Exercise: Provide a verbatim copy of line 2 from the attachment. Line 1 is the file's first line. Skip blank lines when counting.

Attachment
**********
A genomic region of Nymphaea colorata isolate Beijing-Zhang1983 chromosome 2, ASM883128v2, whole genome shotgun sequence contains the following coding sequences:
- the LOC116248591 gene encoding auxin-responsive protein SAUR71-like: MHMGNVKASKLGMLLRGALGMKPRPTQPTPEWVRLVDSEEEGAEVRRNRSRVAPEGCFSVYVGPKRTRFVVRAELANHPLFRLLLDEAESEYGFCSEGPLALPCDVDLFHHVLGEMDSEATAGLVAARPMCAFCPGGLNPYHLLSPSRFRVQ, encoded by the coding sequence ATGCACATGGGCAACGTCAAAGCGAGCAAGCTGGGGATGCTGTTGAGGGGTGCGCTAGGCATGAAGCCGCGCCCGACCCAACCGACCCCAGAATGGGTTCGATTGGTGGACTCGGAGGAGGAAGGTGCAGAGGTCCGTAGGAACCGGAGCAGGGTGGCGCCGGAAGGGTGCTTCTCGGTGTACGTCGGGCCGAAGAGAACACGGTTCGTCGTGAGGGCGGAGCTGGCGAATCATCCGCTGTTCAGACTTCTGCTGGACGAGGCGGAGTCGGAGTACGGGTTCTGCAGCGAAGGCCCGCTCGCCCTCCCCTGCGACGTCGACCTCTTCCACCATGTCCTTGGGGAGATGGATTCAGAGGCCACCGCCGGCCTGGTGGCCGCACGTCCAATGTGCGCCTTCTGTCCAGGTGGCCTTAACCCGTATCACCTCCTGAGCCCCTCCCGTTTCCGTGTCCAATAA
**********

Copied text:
- the LOC116248591 gene encoding auxin-responsive protein SAUR71-like: MHMGNVKASKLGMLLRGALGMKPRPTQPTPEWVRLVDSEEEGAEVRRNRSRVAPEGCFSVYVGPKRTRFVVRAELANHPLFRLLLDEAESEYGFCSEGPLALPCDVDLFHHVLGEMDSEATAGLVAARPMCAFCPGGLNPYHLLSPSRFRVQ, encoded by the coding sequence ATGCACATGGGCAACGTCAAAGCGAGCAAGCTGGGGATGCTGTTGAGGGGTGCGCTAGGCATGAAGCCGCGCCCGACCCAACCGACCCCAGAATGGGTTCGATTGGTGGACTCGGAGGAGGAAGGTGCAGAGGTCCGTAGGAACCGGAGCAGGGTGGCGCCGGAAGGGTGCTTCTCGGTGTACGTCGGGCCGAAGAGAACACGGTTCGTCGTGAGGGCGGAGCTGGCGAATCATCCGCTGTTCAGACTTCTGCTGGACGAGGCGGAGTCGGAGTACGGGTTCTGCAGCGAAGGCCCGCTCGCCCTCCCCTGCGACGTCGACCTCTTCCACCATGTCCTTGGGGAGATGGATTCAGAGGCCACCGCCGGCCTGGTGGCCGCACGTCCAATGTGCGCCTTCTGTCCAGGTGGCCTTAACCCGTATCACCTCCTGAGCCCCTCCCGTTTCCGTGTCCAATAA